In recent months, we have seen several dear friends in the Baba community pass away. Feeling their loss, and seeing the continuous pictures of war so prevalent on the television each day, my thoughts have turned more and more to the spiritual meaning Baba gives to suffering and death.
In some ways, I find death easier to accept, as I grow older. Even in my sadness and attachment, I take some comfort in knowing the person has been released from their suffering. The main reason for this change in awareness in me is that I have been privileged to be in the room with a few close ones at the moment of their passing. Those experiences have had a tremendous impact on my understanding and acceptance of death.
One of my most precious memories is being with Kitty Davy the night she went to Baba. I was sitting by her side on a low stool by the bed, holding her hand, repeating Baba’s name aloud. Her eyes were closed and I thought she had slipped into a coma. A little while later, to my astonishment, Kitty began repeating aloud, in a very clear voice, “Abba, Abba, Abba, Abba.” I continued saying Baba’s name and we began taking turns. She would say “Abba”, and I would follow with, “Baba.” Soon I realized Kitty was taking the lead, not me. This went on for a while, back and forth. Suddenly, there was a change in the rhythm and Kitty began repeating “Abba” so rapidly, that I could no longer keep up. Suddenly, she stopped and there was a profound silence. Her eyes opened wide, then closed on a big sigh and her hand released in mine.
Baba’s presence was so powerful that I, as “Wendy”, completely disappeared. It was just Kitty and Baba. Kitty was so clearly letting go of her form, reaching out to her Beloved, and Baba was so clearly waiting for her with such happiness.
Six years would pass before I realized in giving me that experience, Baba prepared me for my mother’s passing. That’s another beautiful story, for another time.
There’s a wonderful account in Kitty’s book, Love Alone Prevails, of an occasion whenBaba spontaneously spoke to them about the illusion of death. In an excerpt from her diary, Kitty writes:
“One afternoon, several close ones were sitting with Baba on Meherabad Hill when a cable arrived from Margaret in England informing them that Mable Ryan had passed on. (Mabel was Margaret’s partner in their dancing school.) A sadness fell over the group and Baba asked, “Why are you sad? Mabel has come to Me. She is still here, where else can she go? Only you do not see her, for being without her coat and hat on, you do not recognize her.”
In a letter to Delia, Baba said: “I know how you feel parting with dear Mabel, but Mabel has not parted from you. She is closer to you now that she was or could be before. Love knows no separation and because you loved her so much, nothing, even death as physical separation is called, can break that tie of love there is between you.”
Baba tells us one of the essential conditions of true happiness is complete detachment from desires and attachments. But, for most of us, both are ever present in one form or another. Whether it be one’s attachment to a parent or child, a spouse, devoted friend, a special talent, food, our home, worry, being right and, particularly addictive, power; all are equally binding.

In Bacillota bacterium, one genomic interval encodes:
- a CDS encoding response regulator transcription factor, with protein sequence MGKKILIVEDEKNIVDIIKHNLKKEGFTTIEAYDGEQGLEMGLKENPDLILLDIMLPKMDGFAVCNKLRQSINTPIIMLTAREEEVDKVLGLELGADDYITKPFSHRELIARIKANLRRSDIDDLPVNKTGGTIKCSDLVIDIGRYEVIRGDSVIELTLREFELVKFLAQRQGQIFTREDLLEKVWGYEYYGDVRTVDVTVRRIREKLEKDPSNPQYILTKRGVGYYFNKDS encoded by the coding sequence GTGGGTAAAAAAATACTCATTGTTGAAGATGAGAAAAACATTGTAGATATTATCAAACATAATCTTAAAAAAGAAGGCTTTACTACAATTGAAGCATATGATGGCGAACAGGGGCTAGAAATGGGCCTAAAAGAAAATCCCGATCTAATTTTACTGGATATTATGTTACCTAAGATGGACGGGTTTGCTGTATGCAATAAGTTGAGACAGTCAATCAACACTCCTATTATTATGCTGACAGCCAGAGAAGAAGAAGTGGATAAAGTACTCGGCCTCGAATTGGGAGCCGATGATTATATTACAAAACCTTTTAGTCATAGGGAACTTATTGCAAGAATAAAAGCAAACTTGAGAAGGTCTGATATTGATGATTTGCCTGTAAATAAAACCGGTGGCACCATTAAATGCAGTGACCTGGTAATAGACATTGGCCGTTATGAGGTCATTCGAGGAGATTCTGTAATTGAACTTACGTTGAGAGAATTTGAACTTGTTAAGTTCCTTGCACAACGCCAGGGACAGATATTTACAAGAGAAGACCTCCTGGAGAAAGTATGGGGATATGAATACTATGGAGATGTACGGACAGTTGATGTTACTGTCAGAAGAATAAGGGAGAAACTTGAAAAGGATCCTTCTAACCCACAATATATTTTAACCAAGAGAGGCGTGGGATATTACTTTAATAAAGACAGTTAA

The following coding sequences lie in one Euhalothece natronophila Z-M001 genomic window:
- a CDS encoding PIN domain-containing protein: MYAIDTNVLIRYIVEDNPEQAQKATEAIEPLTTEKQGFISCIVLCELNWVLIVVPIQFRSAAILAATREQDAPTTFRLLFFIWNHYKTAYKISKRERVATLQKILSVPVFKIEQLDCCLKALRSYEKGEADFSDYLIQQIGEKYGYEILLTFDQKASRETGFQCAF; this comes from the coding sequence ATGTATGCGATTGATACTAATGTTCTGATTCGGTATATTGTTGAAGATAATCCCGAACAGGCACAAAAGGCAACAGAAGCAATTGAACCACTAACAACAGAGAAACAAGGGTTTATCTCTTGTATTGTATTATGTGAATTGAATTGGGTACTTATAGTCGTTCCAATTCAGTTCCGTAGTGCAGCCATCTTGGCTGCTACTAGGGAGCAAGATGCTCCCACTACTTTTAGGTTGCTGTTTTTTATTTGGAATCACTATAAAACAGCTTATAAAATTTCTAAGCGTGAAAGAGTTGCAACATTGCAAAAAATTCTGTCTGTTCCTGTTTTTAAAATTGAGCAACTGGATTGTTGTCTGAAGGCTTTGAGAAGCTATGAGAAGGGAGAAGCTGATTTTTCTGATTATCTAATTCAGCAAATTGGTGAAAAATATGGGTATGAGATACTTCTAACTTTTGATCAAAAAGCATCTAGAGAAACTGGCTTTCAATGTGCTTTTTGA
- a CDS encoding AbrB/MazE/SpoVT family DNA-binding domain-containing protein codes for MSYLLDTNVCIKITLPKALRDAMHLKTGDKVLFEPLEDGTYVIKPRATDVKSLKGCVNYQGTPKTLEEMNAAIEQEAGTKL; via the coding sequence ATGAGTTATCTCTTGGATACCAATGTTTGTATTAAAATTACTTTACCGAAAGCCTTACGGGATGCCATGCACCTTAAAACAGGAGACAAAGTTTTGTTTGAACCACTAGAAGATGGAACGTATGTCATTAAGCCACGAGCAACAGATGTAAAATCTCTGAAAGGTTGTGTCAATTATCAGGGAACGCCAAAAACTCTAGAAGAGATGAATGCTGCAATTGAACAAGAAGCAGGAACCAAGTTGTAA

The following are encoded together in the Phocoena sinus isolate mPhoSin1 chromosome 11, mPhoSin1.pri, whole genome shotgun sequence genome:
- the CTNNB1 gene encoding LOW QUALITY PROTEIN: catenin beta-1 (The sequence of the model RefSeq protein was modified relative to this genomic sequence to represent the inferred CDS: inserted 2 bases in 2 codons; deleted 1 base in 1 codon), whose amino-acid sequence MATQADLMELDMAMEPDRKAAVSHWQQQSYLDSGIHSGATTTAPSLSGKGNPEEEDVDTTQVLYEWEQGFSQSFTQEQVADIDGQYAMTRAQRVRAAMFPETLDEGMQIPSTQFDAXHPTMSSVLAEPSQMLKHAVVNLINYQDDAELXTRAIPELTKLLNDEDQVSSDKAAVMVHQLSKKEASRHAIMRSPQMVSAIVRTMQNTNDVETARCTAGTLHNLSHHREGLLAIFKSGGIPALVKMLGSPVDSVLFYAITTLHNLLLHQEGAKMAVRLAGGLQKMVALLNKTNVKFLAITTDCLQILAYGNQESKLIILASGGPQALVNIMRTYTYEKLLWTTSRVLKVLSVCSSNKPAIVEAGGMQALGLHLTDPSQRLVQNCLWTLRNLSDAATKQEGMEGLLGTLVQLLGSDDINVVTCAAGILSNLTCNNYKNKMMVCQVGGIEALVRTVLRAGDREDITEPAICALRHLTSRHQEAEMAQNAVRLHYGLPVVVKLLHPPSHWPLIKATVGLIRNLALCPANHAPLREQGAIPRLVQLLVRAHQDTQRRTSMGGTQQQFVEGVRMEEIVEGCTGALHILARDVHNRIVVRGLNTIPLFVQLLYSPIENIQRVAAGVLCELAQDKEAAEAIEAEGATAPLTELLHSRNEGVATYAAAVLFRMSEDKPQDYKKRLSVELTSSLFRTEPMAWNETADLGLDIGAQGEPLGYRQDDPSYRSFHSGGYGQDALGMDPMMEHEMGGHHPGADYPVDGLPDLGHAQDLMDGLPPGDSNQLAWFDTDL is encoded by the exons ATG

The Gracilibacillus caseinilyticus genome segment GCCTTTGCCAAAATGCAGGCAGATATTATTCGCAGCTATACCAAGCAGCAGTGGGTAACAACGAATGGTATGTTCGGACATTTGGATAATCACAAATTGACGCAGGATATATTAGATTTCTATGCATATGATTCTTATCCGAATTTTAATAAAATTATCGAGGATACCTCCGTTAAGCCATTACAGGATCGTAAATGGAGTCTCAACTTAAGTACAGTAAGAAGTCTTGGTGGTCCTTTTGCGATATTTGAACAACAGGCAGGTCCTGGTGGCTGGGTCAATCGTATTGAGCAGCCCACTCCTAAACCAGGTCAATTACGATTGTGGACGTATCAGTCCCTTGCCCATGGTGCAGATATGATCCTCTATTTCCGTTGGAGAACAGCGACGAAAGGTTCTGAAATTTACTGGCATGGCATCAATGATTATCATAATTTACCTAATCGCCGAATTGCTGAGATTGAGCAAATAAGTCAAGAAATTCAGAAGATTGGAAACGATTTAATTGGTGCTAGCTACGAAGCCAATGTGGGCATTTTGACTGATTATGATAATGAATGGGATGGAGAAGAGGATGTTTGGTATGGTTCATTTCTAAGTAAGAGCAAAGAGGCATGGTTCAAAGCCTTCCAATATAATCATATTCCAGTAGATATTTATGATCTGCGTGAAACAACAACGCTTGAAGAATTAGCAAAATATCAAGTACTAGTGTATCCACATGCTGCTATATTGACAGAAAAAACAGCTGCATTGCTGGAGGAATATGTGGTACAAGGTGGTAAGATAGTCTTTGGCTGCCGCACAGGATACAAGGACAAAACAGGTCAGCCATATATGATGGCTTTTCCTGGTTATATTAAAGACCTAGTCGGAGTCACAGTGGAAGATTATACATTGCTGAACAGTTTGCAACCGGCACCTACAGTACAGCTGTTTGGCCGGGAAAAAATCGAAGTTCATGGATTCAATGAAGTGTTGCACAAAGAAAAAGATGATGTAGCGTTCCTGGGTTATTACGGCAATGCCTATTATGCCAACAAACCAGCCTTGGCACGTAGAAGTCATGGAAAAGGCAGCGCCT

Intellectually, I know the only answer is letting go by consciously making the effort to remember Baba and surrender it to him. However, even with my inner conviction that Baba’s Truth is the only Reality, it is no easy task. And of course, it’s not meant to be.
During many visits with the mandali, I could see their detachment in action. They gave and continue to give so much love to thousands of pilgrims, able to do it only because of their love for Beloved Baba and, as Baba would often remind them, His love for them.
I know Baba severely tested His close ones; as Kitty would say, “Suffering was Baba’s way of working.” But it was rare to catch a glimpse of their personal feelings and it always took me by surprise when I was given such a glimpse.
On one such occasion, I was sitting with Mani in her office at the trust compound, when word came about a particular problem involving a member of Mani’s family. It was clearly not good news. I saw an expression of deep sadness come in to Mani’s eyes. She looked up at me and held my glance. I felt such pain in that moment that I caught my breath. In the next moment, I watched Mani gather herself and let go of whatever it was. Her wonderful smile returned and we went back to our conversation as if nothing had happened.
I can only strive for that kind of detachment and hope, that in some lifetime perhaps, I will be able to surrender everything to Him.
Another example that comes to mind involves Kitty, who would find herself worn out at the end of the day by the constant flow of people wanting to see her. One evening, after a particularly hectic day, Kitty came onto the back porch of Dilruba and sank in her chair with a weary sigh. Buz and I spontaneously asked her if the suffering ever ended. Kitty thought for a moment and replied, “No, I can’t say that it does. It just passes more quickly.” And with that, she gave a little laugh, and in her usual light hearted way talked about her day.